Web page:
There are a few typical models for expansions:
1. Grandiose addition. Something like In The Lab addition to Pandemic or Cities and Knights for Catan. A new board is added, lots of new components, new actions can be taken, a new route to victory is opened. Basically, what this expansion adds is not able to be ignored -- it changes something fundamentally about how the game is played. I'm not a big fan of these sort of things as I usually like the base game just fine and these additions usually up the complexity without an equivalent return in enjoyment.
2. Variety addition. These expansions change absolutely nothing about the base game, they just add more variety. Hidden Signs for Mysterium or Dixit expansions are examples of these. I enjoy things like this. It can get old seeing the same old cards after the 20th time you've played a game -- these help breathe a bit more life into something that may have gotten stale for you.
3. Variant addition. That's the Best Part for But Wait, There's More! is an example of this -- a tiny addition to the game that you can add. It doesn't fundamentally change how the game is played or add incredible amounts of complexity, and most of the time you can start out new players by teaching this to them and they'd never realize it wasn't supposed to be there in the first place. Sometimes these can really spice up a game or help overcome a small weakness or dominant strategy the original game had. Sometimes these are at a really low price point or exist as promos.
4. Combo addition. This is a mix of the above. On the Brink for Pandemic or Traders and Barbarians for Catan or Old Saloon for Bang The Dice Game are examples of this. You grab a few variants, some extra cards, and maybe 1 big addition and throw it all in a box. Usually the collection of variants are modular so you can take or leave them. Seems like you end up getting a bad variant here or there that few people like (Bioterrorist) but most of the times these sort of expansions are well received because they really flesh a game out and allow you to get a lot more options out of a base game with a single purchase.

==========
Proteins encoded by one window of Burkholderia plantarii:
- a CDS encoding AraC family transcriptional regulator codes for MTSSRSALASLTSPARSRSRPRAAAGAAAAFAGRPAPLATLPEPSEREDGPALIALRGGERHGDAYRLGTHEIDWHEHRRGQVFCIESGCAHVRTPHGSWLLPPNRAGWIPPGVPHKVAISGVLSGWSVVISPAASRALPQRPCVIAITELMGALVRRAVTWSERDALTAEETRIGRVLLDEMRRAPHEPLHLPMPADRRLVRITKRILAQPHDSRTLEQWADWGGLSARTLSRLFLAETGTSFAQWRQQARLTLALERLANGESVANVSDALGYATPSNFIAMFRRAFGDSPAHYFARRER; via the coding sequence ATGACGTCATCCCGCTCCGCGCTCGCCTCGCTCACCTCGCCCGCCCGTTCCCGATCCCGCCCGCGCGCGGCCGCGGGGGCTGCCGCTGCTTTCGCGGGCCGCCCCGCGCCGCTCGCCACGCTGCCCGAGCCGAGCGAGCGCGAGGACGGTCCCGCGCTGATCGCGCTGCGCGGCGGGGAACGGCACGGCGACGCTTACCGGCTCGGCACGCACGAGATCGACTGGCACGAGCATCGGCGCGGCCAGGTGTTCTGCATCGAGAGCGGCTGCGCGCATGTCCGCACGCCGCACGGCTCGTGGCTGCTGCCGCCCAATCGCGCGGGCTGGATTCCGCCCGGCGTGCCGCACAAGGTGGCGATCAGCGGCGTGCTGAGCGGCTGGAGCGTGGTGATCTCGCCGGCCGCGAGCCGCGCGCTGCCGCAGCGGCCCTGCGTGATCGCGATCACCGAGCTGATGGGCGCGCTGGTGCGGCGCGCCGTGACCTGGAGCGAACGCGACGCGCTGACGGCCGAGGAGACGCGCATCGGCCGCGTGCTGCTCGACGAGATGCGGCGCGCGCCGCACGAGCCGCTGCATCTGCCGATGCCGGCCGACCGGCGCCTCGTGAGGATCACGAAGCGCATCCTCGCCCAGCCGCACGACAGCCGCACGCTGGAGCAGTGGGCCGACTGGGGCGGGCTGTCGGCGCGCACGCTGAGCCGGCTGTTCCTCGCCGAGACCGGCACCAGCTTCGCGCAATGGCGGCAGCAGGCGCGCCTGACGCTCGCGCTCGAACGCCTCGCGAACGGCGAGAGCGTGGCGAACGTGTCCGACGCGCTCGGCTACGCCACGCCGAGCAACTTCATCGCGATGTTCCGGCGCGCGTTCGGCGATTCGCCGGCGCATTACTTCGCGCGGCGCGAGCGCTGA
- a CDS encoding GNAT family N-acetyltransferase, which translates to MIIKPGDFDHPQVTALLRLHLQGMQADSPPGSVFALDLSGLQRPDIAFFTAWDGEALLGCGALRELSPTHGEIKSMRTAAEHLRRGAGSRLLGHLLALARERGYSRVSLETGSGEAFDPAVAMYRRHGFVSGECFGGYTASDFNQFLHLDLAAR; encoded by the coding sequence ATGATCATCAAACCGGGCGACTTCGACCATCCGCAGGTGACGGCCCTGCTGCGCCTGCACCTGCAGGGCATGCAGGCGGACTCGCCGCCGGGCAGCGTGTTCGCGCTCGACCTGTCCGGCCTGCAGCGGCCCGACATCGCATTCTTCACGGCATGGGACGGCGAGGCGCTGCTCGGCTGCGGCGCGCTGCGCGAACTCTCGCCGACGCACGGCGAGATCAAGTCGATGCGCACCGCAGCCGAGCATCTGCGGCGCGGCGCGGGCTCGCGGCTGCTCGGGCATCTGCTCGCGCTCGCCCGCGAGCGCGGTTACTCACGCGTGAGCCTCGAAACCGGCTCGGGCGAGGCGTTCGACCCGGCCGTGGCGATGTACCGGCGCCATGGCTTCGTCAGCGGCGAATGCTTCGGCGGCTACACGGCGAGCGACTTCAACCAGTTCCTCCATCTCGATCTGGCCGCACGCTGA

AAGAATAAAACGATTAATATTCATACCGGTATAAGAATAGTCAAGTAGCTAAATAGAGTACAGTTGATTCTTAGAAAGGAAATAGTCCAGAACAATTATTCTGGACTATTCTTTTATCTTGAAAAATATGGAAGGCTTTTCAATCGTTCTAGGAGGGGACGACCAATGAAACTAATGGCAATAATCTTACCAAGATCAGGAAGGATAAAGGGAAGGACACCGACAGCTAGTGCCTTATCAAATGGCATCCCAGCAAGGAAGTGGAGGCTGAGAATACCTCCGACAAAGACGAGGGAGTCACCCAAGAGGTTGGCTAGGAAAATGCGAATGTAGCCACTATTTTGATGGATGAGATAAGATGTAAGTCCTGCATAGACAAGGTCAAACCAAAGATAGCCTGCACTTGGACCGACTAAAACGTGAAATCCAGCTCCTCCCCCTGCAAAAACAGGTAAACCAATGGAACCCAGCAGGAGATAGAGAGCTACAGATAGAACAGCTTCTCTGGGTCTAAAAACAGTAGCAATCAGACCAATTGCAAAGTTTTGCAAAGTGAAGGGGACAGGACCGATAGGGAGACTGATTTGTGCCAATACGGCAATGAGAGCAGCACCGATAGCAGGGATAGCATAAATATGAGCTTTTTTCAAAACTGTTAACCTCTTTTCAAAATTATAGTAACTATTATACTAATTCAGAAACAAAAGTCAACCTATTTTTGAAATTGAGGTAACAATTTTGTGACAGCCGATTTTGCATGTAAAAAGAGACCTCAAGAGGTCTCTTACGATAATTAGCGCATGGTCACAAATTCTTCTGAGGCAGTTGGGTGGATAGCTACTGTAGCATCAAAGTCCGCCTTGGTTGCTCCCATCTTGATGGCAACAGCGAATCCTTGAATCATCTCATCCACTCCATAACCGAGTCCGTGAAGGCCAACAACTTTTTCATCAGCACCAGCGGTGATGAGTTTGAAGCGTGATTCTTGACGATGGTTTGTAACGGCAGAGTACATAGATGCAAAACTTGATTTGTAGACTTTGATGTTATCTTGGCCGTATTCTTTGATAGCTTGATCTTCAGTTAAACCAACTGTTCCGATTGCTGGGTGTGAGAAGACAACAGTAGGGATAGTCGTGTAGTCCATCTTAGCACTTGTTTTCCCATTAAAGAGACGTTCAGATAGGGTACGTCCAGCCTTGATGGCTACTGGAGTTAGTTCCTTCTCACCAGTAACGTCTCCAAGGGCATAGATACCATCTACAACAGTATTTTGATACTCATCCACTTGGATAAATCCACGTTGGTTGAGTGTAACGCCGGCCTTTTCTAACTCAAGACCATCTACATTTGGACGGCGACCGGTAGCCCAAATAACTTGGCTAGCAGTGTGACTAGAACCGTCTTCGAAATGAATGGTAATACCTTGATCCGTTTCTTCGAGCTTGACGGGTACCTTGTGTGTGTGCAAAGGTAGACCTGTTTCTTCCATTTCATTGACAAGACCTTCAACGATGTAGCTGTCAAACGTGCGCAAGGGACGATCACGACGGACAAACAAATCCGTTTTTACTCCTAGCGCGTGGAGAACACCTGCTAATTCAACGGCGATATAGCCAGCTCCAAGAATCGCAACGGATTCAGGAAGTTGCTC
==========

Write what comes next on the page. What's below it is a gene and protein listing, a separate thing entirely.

I didn't expect much from the Cthulhu monster for King of Tokyo. I like Cthulhu. I like King of Tokyo. Seems like kismet. What I got was something I didn't realize: a really great addition for $10.
On the most basic level you get a monster standee (now I have 14 standee bases... for 14 player KoT?) and his card. Out of the box that would allow you to play King of Tokyo or King of New York with a new monster. Not much different from various promos the game has had before. In addition to that, though, you get a few other things.
There are Evolution cards (aka Power Up cards) that you'd find for the other characters in either King of Tokyo or King of New York's Power Up expansions. So if you are playing with the Evolution cards (which you should) in either game you can have another option. He also comes with madness tokens that come into play with some of his Evolution cards as well.
In addition to that he comes with something I am sure has been done in other games, but I don't know any off the top of my head. They are cultist tokens which are essentially a variant for King of Tokyo. They add a little bonus that you can get occasionally that you can throw into a game or leave them out.
The reverse of these tiles add buildings to destroy in King of New York (which then turn into cultists) -- something you can mix into your existing buildings or leave out if you wish.
It is a bit difficult to explain why I enjoy this so much and I feel like it is such a great idea for an expansion. The closest similarity for me would be a role you could get that was able to be used in Pandemic and Pandemic Iberia and sets of tokens that were used as a different variant in each game.
Having a $10 expansion come with 2 different varients for 2 games and a new character that can be used in 2 different games is great. Obviously the stock goes way down if you only have 1 of the 2 games, but if you DO -- it is a great idea.
I'm a fan of small variant expansions to begin with, and if there are more like this with small price points that are flexible and reuse their components in creative ways -- I'm there.